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John Snow

John Snow

 

EARLY LIFE

 

  • Snow was born on 15 March 1813 in York, England, the first of nine children born to William and Frances Snow.His father was a labourer who worked at a local coal yard.
  • The neighbourhood was one of the poorest in the city, and was frequently in danger of flooding because of its proximity to the River Ouse. Growing up, Snow experienced unsanitary conditions and contamination in his hometown.
EARLY LIFE

 

  • From a young age, Snow demonstrated an aptitude for mathematics. In 1827, when he was 14, he obtained a medical apprenticeship with William Hardcastle in the area of Newcastle-upon-Tyne.
  • In 1832, during his time as a surgeon-apothecary apprentice, he encountered a cholera epidemic for the first time in Killingworth, a coal-mining village. Snow treated many victims of the disease and thus gained experience.
 CAREER

 

  • Between 1832 and 1835 Snow worked as an assistant to a colliery surgeon, first in Burnopfield, County Durham, and then in Pateley Bridge, West Riding of Yorkshire In October 1836 he enrolled at the Hunterian school oZ medicine on Great Windmill Street, London
  • In 1837, Snow began working at the Westminster Hospital. Admitted as a member of the Royal College of Surgeons of England on 2 May 1838, he graduated from the University of London in December 1844 and was admitted to the Royal College of Physicians in 1850.
  • Snow was a founding member of the Epidemiological Society of London which was formed in May 1850 in response to the cholera outbreak of 1849.
WORKS

 

  • John Snow was one of the first physicians to study and calculate dosages for the use of ether and chloroform as surgical anaesthetics.
  • He designed the apparatus to safely administer ether to the patients and also designed a mask to administer chloroform.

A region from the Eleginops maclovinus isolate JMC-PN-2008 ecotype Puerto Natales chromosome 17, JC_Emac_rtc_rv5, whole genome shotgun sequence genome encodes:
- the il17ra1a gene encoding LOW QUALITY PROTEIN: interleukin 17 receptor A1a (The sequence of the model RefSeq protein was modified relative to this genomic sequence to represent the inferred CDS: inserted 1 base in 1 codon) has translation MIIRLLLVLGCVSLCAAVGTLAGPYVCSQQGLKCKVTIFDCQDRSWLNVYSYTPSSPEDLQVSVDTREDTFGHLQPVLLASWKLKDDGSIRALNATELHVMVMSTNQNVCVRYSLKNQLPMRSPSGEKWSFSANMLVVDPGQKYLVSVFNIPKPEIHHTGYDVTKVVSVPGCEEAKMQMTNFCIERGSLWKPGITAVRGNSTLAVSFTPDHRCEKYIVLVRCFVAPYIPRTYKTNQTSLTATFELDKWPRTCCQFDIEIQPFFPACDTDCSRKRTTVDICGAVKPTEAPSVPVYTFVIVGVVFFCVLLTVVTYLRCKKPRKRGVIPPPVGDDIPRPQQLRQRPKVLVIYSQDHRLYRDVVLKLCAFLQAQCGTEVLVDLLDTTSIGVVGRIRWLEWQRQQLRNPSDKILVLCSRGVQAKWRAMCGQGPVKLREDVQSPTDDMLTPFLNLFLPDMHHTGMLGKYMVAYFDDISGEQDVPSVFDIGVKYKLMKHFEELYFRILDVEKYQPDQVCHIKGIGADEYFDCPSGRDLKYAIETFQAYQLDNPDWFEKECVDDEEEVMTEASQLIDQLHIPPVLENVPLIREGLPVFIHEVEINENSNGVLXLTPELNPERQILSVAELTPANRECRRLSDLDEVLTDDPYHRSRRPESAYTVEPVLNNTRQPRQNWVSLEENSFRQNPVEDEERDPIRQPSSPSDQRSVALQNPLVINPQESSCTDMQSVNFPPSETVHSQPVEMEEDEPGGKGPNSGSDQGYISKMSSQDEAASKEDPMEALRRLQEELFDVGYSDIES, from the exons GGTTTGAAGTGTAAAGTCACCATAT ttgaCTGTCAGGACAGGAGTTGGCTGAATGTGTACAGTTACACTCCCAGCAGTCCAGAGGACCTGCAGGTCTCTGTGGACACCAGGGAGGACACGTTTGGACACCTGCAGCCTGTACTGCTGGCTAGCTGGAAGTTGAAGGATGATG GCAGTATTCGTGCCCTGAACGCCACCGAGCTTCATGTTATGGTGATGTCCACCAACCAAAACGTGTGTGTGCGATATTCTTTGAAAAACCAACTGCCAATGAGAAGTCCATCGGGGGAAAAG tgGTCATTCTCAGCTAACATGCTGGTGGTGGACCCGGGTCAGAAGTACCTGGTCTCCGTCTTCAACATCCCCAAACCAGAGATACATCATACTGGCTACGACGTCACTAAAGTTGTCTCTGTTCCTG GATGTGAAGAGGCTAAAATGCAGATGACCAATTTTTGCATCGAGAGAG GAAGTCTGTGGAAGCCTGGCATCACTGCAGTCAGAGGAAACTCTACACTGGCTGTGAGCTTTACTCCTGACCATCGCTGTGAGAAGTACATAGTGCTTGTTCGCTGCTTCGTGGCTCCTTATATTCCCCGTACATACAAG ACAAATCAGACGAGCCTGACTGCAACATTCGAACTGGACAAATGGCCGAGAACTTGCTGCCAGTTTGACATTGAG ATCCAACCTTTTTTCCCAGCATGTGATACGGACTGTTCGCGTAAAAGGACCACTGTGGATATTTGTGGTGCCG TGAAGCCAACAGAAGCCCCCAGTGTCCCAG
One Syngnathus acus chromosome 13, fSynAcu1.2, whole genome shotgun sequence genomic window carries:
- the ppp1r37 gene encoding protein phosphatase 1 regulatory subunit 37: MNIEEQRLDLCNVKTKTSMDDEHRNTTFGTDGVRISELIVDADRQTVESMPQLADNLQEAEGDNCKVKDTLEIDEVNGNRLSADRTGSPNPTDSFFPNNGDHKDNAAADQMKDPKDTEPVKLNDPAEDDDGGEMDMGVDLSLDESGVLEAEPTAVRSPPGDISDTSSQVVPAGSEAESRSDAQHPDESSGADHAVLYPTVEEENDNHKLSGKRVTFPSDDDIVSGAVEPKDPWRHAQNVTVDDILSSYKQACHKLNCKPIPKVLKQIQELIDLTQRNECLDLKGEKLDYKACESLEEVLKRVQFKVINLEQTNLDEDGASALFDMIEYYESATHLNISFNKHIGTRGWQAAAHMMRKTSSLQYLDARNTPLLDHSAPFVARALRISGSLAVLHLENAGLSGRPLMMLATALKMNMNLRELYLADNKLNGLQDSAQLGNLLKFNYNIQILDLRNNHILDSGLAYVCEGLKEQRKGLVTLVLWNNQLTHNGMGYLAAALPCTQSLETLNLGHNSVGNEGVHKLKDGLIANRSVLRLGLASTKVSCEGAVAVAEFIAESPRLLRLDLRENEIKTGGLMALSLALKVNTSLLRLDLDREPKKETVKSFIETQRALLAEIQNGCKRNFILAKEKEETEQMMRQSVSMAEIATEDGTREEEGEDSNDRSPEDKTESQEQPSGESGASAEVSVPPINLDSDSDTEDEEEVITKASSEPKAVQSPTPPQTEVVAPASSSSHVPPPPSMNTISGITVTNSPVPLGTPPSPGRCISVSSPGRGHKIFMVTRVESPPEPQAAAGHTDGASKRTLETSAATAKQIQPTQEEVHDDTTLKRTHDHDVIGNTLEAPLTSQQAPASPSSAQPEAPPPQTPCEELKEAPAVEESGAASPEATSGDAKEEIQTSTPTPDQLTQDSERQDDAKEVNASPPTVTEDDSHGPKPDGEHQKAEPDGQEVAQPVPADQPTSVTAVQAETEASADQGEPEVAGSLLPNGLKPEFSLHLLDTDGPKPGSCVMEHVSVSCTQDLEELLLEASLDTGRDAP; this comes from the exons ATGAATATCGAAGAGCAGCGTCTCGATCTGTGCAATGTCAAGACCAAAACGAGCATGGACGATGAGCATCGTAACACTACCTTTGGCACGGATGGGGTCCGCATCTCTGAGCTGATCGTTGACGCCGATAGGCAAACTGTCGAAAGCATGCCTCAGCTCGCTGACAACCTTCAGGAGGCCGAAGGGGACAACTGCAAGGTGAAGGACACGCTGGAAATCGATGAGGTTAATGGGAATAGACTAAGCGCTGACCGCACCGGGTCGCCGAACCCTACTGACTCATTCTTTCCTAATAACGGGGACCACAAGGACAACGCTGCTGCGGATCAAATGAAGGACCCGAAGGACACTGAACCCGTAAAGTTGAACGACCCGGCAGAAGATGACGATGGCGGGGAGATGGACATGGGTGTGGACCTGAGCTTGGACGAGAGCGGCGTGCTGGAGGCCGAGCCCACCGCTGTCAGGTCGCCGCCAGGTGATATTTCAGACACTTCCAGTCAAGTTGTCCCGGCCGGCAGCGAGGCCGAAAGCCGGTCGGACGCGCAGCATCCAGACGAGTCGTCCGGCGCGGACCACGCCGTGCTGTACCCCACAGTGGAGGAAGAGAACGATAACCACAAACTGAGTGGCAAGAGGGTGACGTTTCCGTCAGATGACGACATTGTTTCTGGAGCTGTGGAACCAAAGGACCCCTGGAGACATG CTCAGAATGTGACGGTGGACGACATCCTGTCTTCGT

• He personally administered chloroform to Queen Victoria when she gave birth to the last two of her nine children.
  • After finishing his medical studies in the University of London, he earned his MD in 1844. Snow set up his practice at 54 Frith Street in Soho as a surgeon and general practitioner.
WORKS

 

  • Snow was the most accomplished anaesthetist in Britain. London’s principal surgeons suddenly wanted his assistance.
  • Snow’s work and findings were related to both anaesthesia and the practice of childbirth. He treated 77 obstetric patients with chloroform.
  • He would apply the chloroform at the second stage of labour and controlled the amount without completely putting the patients to sleep.
 CHOLERA OUTBREAK IN LONDON

 

  • The germ theory of disease had not yet been developed, so Snow did not understand the mechanism by which the disease was transmitted.
  • By talking to local residents he identified the source of the outbreak as the public water pump. His studies of the pattern of the disease were convincing enough to persuade the local council to disable.
  • He showed that the Southwark and Vauxhall Waterworks Company was taking water from sewage-polluted sections of the Thames and delivering the water to homes, leading to an increased incidence of cholera. The result of the inquiry, then, is, that there has been no particular outbreak or prevalence of cholera in this part of London.
 JOHN SNOW

 

  • Snow became a vegetarian at the age of 17 and was a teetotaller.
  • Snow suffered a stroke while working in his London office on 10 June 1858. He was 45 years old at the time. He never recovered, dying on 16 June 1858. He was buried in Brompton Cemetery.